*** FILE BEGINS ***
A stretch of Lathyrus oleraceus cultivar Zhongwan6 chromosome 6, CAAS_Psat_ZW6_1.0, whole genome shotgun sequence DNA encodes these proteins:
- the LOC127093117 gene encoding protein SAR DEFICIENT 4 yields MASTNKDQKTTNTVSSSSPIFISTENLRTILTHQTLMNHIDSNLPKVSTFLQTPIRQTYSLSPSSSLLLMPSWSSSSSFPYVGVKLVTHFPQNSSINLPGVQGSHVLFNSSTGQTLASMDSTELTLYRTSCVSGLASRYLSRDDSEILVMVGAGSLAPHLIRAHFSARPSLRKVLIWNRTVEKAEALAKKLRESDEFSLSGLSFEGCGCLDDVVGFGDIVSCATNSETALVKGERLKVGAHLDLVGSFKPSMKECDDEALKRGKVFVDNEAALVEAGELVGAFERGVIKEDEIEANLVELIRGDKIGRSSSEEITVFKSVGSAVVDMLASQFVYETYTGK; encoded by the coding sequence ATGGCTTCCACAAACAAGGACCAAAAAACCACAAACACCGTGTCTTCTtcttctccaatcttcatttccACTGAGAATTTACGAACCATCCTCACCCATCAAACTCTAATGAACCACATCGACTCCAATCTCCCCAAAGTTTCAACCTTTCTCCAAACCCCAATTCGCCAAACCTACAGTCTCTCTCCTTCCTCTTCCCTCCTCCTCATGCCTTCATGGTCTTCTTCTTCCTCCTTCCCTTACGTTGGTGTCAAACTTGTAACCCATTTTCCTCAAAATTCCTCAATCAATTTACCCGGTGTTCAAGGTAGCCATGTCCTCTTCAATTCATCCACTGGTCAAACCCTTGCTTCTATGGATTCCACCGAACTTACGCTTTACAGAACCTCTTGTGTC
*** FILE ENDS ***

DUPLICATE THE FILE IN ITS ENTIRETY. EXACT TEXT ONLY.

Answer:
A stretch of Lathyrus oleraceus cultivar Zhongwan6 chromosome 6, CAAS_Psat_ZW6_1.0, whole genome shotgun sequence DNA encodes these proteins:
- the LOC127093117 gene encoding protein SAR DEFICIENT 4 yields MASTNKDQKTTNTVSSSSPIFISTENLRTILTHQTLMNHIDSNLPKVSTFLQTPIRQTYSLSPSSSLLLMPSWSSSSSFPYVGVKLVTHFPQNSSINLPGVQGSHVLFNSSTGQTLASMDSTELTLYRTSCVSGLASRYLSRDDSEILVMVGAGSLAPHLIRAHFSARPSLRKVLIWNRTVEKAEALAKKLRESDEFSLSGLSFEGCGCLDDVVGFGDIVSCATNSETALVKGERLKVGAHLDLVGSFKPSMKECDDEALKRGKVFVDNEAALVEAGELVGAFERGVIKEDEIEANLVELIRGDKIGRSSSEEITVFKSVGSAVVDMLASQFVYETYTGK; encoded by the coding sequence ATGGCTTCCACAAACAAGGACCAAAAAACCACAAACACCGTGTCTTCTtcttctccaatcttcatttccACTGAGAATTTACGAACCATCCTCACCCATCAAACTCTAATGAACCACATCGACTCCAATCTCCCCAAAGTTTCAACCTTTCTCCAAACCCCAATTCGCCAAACCTACAGTCTCTCTCCTTCCTCTTCCCTCCTCCTCATGCCTTCATGGTCTTCTTCTTCCTCCTTCCCTTACGTTGGTGTCAAACTTGTAACCCATTTTCCTCAAAATTCCTCAATCAATTTACCCGGTGTTCAAGGTAGCCATGTCCTCTTCAATTCATCCACTGGTCAAACCCTTGCTTCTATGGATTCCACCGAACTTACGCTTTACAGAACCTCTTGTGTC